Growing the Economy

The most widely recognized measurements of economic growth are the real gross domestic product (GDP) and GDP per capita. Prospects for economic growth are enhanced by saving and investment, the efficient use of resources, entrepreneurship, technological advances, and a stable economic and political environment. Economic growth creates long-run prosperity for many people. Yet there are often unintended consequences of economic growth including income and wealth disparities and stresses on the natural environment.


The gross domestic product, or GDP, is an important macroeconomic concept because it relates to the aggregate (total) output of goods and services produced in an economy. Today the ups and downs in the GDP are a widely used barometer of a country's economic health. It was not until the depths of the Great Depression of the 1930s that economists started to look seriously at macroeconomic data, mainly to explain and correct economic downturns. During this time of distress economists developed a measurement of aggregate output, which they dubbed the gross national product (GNP). In more recent decades the gross domestic product has replaced the GNP as the primary gauge of an economy's performance.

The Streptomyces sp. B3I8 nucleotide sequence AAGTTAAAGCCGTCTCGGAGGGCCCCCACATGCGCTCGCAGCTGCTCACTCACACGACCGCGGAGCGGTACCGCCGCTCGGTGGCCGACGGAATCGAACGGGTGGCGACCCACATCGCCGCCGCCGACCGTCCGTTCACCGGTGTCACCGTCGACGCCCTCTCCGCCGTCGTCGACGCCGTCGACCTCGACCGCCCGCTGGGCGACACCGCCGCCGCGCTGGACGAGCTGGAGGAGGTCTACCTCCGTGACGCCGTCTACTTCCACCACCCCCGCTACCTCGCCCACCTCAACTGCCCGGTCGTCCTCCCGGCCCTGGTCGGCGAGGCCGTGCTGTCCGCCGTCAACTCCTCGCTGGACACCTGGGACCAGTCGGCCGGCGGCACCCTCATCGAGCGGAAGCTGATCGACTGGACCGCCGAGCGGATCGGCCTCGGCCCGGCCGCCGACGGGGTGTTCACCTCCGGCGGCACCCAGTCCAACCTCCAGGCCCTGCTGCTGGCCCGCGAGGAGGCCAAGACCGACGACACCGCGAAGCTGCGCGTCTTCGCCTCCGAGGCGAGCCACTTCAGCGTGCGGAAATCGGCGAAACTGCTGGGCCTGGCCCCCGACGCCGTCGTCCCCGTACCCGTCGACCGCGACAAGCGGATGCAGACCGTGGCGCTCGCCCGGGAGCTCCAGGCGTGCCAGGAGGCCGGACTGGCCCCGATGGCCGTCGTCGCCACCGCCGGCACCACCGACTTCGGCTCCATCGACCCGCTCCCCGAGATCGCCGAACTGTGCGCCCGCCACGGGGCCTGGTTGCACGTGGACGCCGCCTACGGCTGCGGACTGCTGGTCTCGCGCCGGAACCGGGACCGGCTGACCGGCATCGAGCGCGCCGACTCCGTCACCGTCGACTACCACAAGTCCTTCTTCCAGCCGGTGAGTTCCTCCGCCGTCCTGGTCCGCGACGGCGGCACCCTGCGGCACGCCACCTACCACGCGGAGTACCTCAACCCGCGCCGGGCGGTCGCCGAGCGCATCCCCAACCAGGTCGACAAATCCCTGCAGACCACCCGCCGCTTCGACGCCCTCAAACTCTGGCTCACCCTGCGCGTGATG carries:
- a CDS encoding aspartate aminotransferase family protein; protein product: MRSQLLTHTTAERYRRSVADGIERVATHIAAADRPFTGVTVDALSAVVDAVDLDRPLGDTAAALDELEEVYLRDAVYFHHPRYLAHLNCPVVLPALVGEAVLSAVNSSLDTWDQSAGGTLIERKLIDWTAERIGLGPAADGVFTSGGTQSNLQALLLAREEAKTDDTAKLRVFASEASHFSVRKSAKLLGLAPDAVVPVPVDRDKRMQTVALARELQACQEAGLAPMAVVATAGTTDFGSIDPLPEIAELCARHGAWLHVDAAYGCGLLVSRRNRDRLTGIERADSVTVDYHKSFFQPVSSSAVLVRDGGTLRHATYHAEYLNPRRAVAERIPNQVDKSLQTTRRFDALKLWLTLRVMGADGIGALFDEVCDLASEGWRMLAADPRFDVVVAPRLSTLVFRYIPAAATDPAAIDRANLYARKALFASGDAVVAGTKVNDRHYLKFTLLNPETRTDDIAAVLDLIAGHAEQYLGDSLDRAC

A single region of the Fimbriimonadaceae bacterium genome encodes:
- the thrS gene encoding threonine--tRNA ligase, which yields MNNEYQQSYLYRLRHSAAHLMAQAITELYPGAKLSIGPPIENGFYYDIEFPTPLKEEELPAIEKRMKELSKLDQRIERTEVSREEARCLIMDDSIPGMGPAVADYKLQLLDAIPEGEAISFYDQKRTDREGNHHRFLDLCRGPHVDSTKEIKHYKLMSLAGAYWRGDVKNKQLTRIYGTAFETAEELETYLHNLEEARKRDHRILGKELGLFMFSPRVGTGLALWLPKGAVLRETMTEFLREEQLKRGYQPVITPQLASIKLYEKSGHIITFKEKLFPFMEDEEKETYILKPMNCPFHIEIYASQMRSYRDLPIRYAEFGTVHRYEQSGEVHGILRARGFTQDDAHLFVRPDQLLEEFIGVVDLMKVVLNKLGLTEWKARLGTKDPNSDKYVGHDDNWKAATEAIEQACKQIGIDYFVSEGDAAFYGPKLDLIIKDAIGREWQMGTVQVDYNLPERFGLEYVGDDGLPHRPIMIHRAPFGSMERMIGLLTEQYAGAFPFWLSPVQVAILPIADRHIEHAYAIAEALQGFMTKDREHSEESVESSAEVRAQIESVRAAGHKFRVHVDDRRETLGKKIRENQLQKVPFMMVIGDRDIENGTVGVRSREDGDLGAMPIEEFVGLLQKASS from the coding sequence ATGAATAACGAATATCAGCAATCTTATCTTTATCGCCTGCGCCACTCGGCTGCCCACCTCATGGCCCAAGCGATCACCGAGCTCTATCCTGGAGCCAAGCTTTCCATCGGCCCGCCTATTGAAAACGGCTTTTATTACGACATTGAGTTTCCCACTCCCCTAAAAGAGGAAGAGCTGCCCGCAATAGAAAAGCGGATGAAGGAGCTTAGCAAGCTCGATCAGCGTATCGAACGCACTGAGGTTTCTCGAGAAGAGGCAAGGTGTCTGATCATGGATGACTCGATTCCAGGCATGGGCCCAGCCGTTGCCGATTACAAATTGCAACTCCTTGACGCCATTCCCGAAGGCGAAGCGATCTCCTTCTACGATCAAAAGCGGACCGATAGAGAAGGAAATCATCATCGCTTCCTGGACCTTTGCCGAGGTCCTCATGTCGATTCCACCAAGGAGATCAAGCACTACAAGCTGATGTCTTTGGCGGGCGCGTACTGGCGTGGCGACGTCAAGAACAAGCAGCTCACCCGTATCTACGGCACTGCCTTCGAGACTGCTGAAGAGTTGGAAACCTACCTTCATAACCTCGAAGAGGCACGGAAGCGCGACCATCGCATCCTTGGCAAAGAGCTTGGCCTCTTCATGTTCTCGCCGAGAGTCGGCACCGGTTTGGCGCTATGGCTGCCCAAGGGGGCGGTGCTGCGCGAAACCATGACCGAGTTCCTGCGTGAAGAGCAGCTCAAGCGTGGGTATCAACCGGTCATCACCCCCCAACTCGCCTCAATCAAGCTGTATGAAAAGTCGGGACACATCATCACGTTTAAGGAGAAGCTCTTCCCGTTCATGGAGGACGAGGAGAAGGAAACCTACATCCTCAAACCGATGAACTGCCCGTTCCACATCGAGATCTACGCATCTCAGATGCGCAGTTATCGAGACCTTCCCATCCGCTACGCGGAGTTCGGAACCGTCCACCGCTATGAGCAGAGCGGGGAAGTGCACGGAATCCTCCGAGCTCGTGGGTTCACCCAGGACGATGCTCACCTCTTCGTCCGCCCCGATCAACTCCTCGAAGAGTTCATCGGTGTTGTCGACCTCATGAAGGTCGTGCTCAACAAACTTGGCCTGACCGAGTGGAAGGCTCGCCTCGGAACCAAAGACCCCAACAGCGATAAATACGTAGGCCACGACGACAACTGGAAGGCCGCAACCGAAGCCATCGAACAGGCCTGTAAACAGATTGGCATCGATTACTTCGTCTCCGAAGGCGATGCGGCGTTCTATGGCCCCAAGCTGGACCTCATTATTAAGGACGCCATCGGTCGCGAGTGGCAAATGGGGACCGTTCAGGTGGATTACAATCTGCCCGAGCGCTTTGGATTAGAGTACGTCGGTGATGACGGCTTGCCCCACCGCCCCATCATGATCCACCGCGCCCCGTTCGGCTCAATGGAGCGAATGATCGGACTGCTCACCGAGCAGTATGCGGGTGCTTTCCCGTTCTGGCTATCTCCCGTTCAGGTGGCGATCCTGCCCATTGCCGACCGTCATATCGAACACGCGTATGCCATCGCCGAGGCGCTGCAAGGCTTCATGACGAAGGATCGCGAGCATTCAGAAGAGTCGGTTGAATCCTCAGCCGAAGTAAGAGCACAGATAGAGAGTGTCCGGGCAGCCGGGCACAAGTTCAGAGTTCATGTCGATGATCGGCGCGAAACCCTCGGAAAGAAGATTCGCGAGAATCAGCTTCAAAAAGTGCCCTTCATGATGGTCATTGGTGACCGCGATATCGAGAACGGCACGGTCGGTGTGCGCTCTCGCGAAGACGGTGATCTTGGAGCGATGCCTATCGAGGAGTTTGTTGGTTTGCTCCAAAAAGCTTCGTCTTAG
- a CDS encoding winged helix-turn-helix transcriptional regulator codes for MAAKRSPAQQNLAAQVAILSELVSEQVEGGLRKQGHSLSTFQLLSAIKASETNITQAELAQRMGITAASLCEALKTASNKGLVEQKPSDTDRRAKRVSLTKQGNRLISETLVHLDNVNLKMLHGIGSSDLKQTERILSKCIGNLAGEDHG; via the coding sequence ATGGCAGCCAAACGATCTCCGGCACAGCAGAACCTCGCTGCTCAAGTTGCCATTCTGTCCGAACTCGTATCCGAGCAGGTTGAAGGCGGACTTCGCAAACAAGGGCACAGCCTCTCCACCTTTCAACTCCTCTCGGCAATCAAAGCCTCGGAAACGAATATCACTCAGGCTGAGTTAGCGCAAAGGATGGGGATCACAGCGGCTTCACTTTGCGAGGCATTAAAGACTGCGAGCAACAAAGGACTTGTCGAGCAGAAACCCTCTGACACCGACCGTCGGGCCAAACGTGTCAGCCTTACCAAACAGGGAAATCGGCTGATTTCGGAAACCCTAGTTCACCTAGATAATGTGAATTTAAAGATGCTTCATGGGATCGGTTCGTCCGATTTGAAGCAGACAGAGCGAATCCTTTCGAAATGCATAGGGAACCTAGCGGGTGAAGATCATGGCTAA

GDP Defined

The gross domestic product is the total market value of final goods and services produced in a nation each year. This definition sets conditions about the types of goods and services that are counted in the GDP. First, GDP includes only final goods and services. Final goods are products produced and sold for direct consumption by consumers, producers, or the government. Excluded from the GDP are intermediate goods, or goods that will be further processed or used in the production of another good. For example, an automobile is a final good, while a windshield is an intermediate good. The exclusion of intermediate goods avoids the problem of double counting, that is, counting the same item twice in the GDP. Second, GDP includes only those products produced within the borders of a nation. Thus, the U.S. GDP includes the final output of all firms operating in the United States, whether domestic or foreign owned. Third, GDP includes only newly produced output in a given year. GDP excludes all transactions of used, or secondhand, items. Fourth, GDP excludes all paper transactions that do not result in new output, including the value of stock or bond transactions, mergers and acquisitions of existing firms, Social Security and other transfer payments, and the resale of existing residential properties.